Let me take you on a journey through the biomechanics of pitching. Most people understand that power comes from the lower half when throwing a baseball. So what workouts do you do for the lower half? Squatting, deadlift, leg press, etc? I would argue that these exercises are unnecessary if you are trying to gain velocity when throwing a baseball. With this being said, these exercises are very important for overall function and hormonal response, just not going to make you throw harder.
Let’s start with the leg kick. The point of a leg kick is to allow time to pass as forward momentum is being built. Arm separation has had time to occur while the leg has come down. As the front leg extends toward home, THE MOST IMPORTANT thing in a pitching motion happens. Most of your power comes from how quickly you can rotate your pelvis toward the home plate. As your front leg comes down you create an external rotation of both legs. Just before the front foot hits the ground, relative internal rotation occurs in both legs. The front leg uses internal rotation to rotate the pelvis toward the home plate while the back leg maintains internal rotation to translate centripetal force toward home plate.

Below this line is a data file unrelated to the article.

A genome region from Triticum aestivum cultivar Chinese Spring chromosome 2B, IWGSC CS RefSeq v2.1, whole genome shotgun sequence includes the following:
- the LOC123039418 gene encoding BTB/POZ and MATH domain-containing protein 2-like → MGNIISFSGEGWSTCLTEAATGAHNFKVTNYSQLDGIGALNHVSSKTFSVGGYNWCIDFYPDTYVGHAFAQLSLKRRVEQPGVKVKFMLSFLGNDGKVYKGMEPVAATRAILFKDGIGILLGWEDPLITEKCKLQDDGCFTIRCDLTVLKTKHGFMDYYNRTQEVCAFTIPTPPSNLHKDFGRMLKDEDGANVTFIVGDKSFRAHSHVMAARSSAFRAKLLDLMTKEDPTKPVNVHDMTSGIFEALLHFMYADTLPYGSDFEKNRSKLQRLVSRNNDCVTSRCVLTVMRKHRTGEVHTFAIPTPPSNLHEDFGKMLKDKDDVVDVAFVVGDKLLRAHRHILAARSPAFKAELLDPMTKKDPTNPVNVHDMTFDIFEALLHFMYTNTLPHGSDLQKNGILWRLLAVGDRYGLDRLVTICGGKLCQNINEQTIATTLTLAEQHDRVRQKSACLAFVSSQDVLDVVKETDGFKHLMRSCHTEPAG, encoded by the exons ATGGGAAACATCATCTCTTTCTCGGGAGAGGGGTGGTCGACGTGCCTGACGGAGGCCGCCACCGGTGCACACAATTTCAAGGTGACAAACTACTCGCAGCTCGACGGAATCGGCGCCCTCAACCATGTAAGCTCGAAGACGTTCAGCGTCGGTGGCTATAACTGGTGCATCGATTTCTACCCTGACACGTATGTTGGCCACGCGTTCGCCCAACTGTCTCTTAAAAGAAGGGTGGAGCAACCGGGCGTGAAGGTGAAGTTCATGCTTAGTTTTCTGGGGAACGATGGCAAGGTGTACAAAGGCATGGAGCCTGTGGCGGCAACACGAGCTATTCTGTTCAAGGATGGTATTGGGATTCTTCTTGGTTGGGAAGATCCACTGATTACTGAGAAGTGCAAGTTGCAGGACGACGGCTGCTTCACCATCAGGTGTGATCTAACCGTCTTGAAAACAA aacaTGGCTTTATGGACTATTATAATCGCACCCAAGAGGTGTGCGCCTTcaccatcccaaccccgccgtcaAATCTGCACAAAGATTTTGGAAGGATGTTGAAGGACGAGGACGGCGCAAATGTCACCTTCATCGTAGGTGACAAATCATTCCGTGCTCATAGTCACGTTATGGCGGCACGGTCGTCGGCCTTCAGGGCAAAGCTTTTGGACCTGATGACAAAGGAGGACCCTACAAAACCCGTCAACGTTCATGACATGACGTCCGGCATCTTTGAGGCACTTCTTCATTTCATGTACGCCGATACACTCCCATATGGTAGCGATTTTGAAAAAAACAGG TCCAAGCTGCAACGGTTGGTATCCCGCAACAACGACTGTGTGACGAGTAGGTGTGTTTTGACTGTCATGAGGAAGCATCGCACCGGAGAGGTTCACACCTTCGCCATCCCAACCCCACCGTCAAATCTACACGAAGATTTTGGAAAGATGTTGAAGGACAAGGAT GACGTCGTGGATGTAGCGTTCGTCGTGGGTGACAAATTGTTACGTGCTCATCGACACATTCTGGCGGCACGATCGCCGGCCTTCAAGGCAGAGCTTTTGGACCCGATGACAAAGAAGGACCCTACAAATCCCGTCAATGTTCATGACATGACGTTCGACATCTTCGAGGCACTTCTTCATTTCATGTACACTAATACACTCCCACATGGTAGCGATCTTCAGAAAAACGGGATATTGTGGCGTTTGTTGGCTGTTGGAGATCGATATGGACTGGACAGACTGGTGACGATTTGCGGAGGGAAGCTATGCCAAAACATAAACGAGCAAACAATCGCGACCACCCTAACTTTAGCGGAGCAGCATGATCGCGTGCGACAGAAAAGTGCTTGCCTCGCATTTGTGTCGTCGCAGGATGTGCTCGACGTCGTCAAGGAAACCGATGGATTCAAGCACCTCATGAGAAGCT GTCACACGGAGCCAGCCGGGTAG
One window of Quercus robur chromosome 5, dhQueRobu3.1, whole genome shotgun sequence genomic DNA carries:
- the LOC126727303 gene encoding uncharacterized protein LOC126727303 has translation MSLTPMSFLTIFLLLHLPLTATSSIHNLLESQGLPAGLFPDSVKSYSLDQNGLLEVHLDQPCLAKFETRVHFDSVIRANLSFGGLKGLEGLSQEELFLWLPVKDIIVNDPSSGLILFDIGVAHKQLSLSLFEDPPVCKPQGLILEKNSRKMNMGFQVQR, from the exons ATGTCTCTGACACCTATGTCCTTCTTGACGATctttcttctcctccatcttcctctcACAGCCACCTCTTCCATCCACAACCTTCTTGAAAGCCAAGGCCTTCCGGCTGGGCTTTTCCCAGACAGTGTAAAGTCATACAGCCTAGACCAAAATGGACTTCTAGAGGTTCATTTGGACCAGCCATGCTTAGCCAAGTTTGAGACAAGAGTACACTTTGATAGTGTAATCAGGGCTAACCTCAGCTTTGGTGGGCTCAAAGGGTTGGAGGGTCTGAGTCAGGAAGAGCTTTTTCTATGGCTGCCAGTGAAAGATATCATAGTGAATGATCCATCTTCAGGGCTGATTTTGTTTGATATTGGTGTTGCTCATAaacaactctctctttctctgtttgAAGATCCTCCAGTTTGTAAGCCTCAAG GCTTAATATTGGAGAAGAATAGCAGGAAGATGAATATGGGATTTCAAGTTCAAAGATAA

Let’s move up the chain… This quick and powerful rotation of the pelvis induces a stretch on the anterior oblique muscular sling. This is comprised of internal obliques on the glove side and external obliques on the throwing arm side. Pectoralis major, biceps long head, and flexor digitorum superficialis on the throwing arm side has induced stretch through the centripetal force as well. Picture a slingshot being cocked back. The rest is firing of the muscles that have now been stretched.
The point of all the biomechanics is to understand that simple leg workouts will not help your athlete gain velocity. The questions you need to be asking are: How do I train power and speed behind hip internal rotation? How do I train comfortability in internal rotation on the stance leg? How do I train my core to be able to transfer load from my lower extremity to my upper extremity?
The dissonance between training and games needs to be closed. I take a special interest in the biomechanics of athletes because I understand how devastating injuries can be, especially unnecessary injuries. I tore my UCL while pitching because I had certain biomechanical flaws that were not addressed. The Rehab Docs understand how important it is to build strength, power, and speed off of foundational movements of each sport. Don’t waste your time and energy training inefficiently. Different sports require different types of training to make sure you are maximizing your potential and limiting your risk of injury.